CLUSTERING EFFECTS ON OFFICE RENTS: HERDING IN THE AMSTERDAM MARKET?
||Brounen, Dirk and Maarten Jennen
||CLUSTERING EFFECTS ON OFFICE RENTS: HERDING IN THE AMSTERDAM MARKET?
||Book of Abstracts: 13th Annual European Real Estate Society Conference in Weimar, Germany
||In this paper we examine the influence of location and clustering on office rents. We test for this influence in a longitudinal study for the city of Amsterdam over a distinctive property market cycle by means of a unique dataset which comprises the substantial majority of actual transactions. We extend the existing literature in this field by examining different phases over the office market cycle and for the first time applying geographic information system methodology to the premier office markets of the Netherlands. In line with Archer and Smith (2003) we study agglomeration effects by controlling for basic building features and focussing on location features and the effect of clustering. Differences in agglomeration effects are caused by larger demand economies of scale, such as services and amenities, and more potential for vis-à-vis contact for offices in clusters. Because of the proposed importance of clustering and an expectation that the effect of clustering is stronger in weak office markets we hypothesise that these benefits make clusters relatively more valuable during times when vacancy rates are high. After a description of the Amsterdam office market and the methodologies used, we apply basic hedonic regression analysis to control for structural building characteristics and focus on the influence of location attributes. In this part we determine the influence of location features such as the proximity of public transport opportunities or highway junctions. Besides these usual suspects we also calculate the impact of clustering over the office market cycle. The combination of established statistical models and geographic information systems (GIS) enables us to extract relevant pricing information from a unique database which comprises virtually all transactions over the research period. Location patterns have been studied before, but, to our knowledge, we are the first to study agglomeration effects at different points of a very distinctive office market cycle. The results give more insight into the influence of location and clustering for commercial real estate developers and investors in office space under different market circumstances.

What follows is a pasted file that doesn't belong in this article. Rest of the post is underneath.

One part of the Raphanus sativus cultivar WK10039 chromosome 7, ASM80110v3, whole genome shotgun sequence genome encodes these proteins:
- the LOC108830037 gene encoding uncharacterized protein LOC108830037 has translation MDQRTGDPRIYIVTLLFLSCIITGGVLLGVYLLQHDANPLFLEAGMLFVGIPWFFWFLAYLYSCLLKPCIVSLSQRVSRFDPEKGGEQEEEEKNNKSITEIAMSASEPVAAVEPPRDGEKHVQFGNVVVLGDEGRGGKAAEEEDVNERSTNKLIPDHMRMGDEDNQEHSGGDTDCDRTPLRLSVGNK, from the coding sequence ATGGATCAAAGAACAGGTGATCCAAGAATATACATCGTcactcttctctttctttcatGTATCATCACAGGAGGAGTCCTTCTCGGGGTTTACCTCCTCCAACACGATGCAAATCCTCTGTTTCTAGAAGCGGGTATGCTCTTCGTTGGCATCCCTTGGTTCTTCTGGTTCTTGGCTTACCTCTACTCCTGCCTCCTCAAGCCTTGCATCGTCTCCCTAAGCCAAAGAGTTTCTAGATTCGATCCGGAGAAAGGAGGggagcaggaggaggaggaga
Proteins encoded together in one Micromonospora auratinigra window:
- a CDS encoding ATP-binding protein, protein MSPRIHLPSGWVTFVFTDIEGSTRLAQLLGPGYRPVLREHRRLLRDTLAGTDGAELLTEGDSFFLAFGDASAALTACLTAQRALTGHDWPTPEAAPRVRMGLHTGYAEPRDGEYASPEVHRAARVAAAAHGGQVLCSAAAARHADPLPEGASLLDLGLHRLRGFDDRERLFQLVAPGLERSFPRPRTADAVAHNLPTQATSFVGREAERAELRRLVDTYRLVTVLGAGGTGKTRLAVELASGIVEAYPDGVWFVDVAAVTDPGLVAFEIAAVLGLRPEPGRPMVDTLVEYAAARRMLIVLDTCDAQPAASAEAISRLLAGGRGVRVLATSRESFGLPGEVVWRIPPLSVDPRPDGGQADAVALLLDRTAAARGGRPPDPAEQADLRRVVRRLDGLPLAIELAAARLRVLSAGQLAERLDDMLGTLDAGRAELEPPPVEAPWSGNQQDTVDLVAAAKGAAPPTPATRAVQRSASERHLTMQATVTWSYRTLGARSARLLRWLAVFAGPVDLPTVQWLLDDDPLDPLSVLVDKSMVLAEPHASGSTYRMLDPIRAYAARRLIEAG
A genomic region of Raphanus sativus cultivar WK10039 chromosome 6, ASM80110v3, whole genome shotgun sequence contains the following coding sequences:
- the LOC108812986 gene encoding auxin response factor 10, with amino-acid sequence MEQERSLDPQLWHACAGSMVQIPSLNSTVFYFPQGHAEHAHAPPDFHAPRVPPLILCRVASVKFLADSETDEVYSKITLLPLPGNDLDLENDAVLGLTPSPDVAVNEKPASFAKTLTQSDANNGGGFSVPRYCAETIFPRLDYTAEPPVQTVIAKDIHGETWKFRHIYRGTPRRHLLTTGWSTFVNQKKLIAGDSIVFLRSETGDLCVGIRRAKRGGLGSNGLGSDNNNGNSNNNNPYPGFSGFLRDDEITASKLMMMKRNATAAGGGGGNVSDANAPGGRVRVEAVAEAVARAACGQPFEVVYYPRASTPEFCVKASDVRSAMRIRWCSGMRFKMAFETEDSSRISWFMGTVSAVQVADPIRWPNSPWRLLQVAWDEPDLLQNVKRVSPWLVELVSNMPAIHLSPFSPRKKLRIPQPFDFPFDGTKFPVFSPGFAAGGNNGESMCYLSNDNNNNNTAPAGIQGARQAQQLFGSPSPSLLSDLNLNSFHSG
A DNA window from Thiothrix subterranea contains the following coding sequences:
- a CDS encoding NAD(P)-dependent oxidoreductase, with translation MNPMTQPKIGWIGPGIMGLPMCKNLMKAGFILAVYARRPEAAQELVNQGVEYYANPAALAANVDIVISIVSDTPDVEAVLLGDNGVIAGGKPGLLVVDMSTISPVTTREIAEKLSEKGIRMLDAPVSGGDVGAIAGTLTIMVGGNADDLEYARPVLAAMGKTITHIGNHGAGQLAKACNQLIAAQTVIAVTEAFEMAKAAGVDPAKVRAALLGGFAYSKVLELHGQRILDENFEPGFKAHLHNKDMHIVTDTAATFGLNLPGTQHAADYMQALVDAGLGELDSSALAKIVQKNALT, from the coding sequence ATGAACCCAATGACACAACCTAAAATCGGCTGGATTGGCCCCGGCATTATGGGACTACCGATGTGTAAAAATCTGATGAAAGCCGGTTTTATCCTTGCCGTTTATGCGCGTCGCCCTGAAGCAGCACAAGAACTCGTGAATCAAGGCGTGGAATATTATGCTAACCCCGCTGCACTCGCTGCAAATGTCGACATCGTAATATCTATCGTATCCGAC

||office clustering; geographic information systems; rent determinants
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